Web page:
Archive for February, 2016

Freedom to Read Week

February 24, 2016

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In addition to being Fair Dealing Week, this week is also Freedom to Read Week in Canada.  Freedom to Read Week is organized every year by the Book and Periodical Council to “encourage Canadians to think about and reaffirm their commitment to intellectual freedom, which is guaranteed them under the Charter of Rights and Freedoms.”

To celebrate, this is a good week to read a banned or challenged work.  Not sure what those are? Here are a couple of lists to get you started:

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Fair Dealing Week 2016

February 22, 2016

(by RDC Chief Librarian Kristine Plastow)

Fair Dealing Week (and Fair Use Week in the United States) 2016 is taking place February 22 – 26. Fair dealing is an exception under the Copyright Act which allows the use of copyrighted materials (in any format) without permission for the purposes of research, private study, parody, satire, criticism, review, news reporting, and, most importantly in our context, education. This exception allows for copying limited portions of a work, not outright copying of complete works. Please see our Copyright Guide for specifics around what is allowed.

Check out Fair Dealing Canada to learn more about fair dealing, see examples in action and read stories of how this exception is used in educational institutions across the country. You can also tell your story about how you use fair dealing in your work or studies.

To see what is happening in the United States around Fair Use (a similar exception under their copyright law), check out Fair Use Week.

Follow #fairuseweek2016 on Twitter.

Book Blogger Autumn is Back!

February 3, 2016

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Autumn Chrunik is RDC Library’s student book blogger. She’s an avid reader (a huge bookworm!), who hopes to become an author someday. Until then she wants to study literature and literary writing, as well as publishing. Other than reading, she enjoys writing and hanging out with her friends and family. You can find Autumn on Twitter @AutumnChrunik or check out her blog For Those Who Read at Night.  Interested in being a student book blogger? Email: mary.medinsky@rdc.ab.ca

REVIEW: Nimona by Noelle Stevenson

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Synopsis (from my paperback cover)-

Nimona is an impulsive young shapeshifter with a knack for villainy. Lord Ballister Blackheart is a villain with a vendetta. As sidekick and supervillain, Nimona and Lord Blackheart are about to wreak some serious havoc. Their mission: prove to the kingdom that Sir Ambrosius Goldenloin and his buddies at the Institution of Law Enforcement and Heroics aren’t the heroes everyone thinks they are.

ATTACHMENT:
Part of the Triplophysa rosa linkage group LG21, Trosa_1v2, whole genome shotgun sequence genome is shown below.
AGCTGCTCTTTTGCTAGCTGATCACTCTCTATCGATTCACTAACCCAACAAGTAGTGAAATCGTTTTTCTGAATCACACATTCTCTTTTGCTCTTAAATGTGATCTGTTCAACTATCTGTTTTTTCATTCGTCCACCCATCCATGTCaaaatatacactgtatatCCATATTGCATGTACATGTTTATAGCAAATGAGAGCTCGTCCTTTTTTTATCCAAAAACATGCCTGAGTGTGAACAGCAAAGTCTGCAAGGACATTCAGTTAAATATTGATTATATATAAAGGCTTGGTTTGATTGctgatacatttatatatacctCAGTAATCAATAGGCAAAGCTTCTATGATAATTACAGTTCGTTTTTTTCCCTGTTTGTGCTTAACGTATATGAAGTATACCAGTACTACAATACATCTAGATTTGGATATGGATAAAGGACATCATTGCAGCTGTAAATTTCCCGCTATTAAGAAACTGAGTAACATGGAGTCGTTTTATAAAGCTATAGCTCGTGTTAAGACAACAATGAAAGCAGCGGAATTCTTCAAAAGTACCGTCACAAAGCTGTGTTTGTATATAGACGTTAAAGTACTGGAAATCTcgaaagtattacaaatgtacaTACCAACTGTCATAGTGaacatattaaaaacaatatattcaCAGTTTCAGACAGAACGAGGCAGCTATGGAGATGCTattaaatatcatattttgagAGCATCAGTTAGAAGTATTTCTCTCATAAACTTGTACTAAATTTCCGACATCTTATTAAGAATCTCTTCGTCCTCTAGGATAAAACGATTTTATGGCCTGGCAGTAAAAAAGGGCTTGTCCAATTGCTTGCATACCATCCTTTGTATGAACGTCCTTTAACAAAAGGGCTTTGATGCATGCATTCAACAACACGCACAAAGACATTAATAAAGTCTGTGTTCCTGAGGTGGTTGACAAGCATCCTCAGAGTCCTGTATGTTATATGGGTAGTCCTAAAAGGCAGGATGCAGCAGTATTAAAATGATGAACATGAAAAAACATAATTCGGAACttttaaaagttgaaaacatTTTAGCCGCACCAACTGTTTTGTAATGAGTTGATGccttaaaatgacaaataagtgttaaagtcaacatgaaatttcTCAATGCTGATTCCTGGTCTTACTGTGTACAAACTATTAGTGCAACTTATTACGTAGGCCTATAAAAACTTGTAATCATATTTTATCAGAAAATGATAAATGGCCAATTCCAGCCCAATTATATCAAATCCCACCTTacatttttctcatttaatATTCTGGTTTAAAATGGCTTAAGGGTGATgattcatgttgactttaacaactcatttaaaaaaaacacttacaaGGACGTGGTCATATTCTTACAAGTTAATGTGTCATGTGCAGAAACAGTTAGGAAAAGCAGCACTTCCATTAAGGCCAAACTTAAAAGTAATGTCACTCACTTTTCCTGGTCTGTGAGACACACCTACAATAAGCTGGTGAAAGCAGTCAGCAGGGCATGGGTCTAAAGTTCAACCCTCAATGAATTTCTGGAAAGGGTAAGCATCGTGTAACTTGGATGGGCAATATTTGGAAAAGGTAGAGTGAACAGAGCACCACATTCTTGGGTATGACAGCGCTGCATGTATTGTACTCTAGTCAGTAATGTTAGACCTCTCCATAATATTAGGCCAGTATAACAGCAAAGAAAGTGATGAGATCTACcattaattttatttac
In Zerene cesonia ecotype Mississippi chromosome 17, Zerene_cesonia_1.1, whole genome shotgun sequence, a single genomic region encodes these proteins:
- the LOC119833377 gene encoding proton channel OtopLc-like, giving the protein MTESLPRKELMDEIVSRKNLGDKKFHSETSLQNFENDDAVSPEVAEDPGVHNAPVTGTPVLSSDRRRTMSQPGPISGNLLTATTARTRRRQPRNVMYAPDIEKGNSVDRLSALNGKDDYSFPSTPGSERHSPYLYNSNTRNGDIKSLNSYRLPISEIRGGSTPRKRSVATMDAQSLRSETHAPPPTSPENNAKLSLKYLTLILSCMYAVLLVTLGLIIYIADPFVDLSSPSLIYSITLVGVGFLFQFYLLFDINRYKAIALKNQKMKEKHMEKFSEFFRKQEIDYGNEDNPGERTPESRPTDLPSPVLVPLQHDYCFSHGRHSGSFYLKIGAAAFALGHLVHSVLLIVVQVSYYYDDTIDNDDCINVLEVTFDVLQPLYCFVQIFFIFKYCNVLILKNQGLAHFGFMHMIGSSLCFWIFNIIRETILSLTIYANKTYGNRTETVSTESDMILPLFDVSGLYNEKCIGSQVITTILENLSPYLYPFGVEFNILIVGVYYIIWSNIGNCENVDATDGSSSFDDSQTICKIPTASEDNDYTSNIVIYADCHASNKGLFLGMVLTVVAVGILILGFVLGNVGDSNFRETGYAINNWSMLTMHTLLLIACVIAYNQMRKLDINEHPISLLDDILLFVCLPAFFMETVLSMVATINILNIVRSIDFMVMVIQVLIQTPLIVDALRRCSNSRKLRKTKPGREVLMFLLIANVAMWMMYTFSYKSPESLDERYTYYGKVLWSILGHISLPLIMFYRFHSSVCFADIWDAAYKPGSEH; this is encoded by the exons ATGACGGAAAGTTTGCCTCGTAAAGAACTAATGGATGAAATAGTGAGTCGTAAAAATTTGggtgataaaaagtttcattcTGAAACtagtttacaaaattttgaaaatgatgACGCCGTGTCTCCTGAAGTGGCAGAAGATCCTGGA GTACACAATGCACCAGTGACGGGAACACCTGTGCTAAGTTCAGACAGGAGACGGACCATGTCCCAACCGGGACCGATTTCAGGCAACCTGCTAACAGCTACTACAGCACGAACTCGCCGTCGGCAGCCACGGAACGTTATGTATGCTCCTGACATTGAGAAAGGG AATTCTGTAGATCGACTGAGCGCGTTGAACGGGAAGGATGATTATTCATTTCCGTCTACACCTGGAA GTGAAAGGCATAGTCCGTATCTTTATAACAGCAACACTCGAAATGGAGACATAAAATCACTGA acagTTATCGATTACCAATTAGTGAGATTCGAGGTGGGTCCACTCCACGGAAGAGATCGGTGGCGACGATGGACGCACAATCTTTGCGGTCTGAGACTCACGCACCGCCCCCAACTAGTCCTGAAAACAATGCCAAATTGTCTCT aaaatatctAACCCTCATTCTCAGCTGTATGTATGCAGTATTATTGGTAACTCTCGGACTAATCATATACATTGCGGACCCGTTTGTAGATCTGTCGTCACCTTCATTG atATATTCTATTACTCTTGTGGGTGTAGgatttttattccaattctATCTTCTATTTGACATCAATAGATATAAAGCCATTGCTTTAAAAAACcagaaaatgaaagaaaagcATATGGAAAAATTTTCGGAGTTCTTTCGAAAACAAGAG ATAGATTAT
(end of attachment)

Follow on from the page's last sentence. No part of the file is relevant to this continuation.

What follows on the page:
Nemeses! Dragons! Science! Symbolism! All these and more await in this brilliantly subversive, sharply irreverent epic from Noelle Stevenson, based on her award-winning web comic.

My Thoughts:

Plot- Even though this novel focuses on villains as main characters, you can easily tell that the plot isn’t really about these said villains trying to take over the world, but to prove that this popular company in their kingdom isn’t actually doing the good things that it says its doing. The villains do have a very evil personality to them at first, however, but as the story progresses you see that they are a very loving and forgiving people.

Characters- I loved the two main characters, Nimona and Blackheart. Nimona is just a young girl who has this amazing ability to shape shift of free will. She does not, however, have a family to look out for her. Blackheart proves to be that parent figure in her life that Nimona does not have. He truly loves and cares for Nimona, which really made this story for me.

Setting- It was set in a sort of medieval time, but with dragons and magic. It was very cool to look at.

 Art Style- I really liked the art style! It was a really fun way to help tell the story! The characters’ emotions were well drawn out on their faces, and there was quite a bit of details on each picture on each page. Very well done!

 Overall- Overall I give this graphic novel 5/5 stars! It was so cute and I loved how caring and forgiving all the characters were! Plus, the drawings are very well done and they really give you a sense of what the world looks like, and what is going on in the story. I would definitely recommend this for people of all ages! It’s a very quick and enjoyable read.

Want to read this book? Request it using The Alberta Library.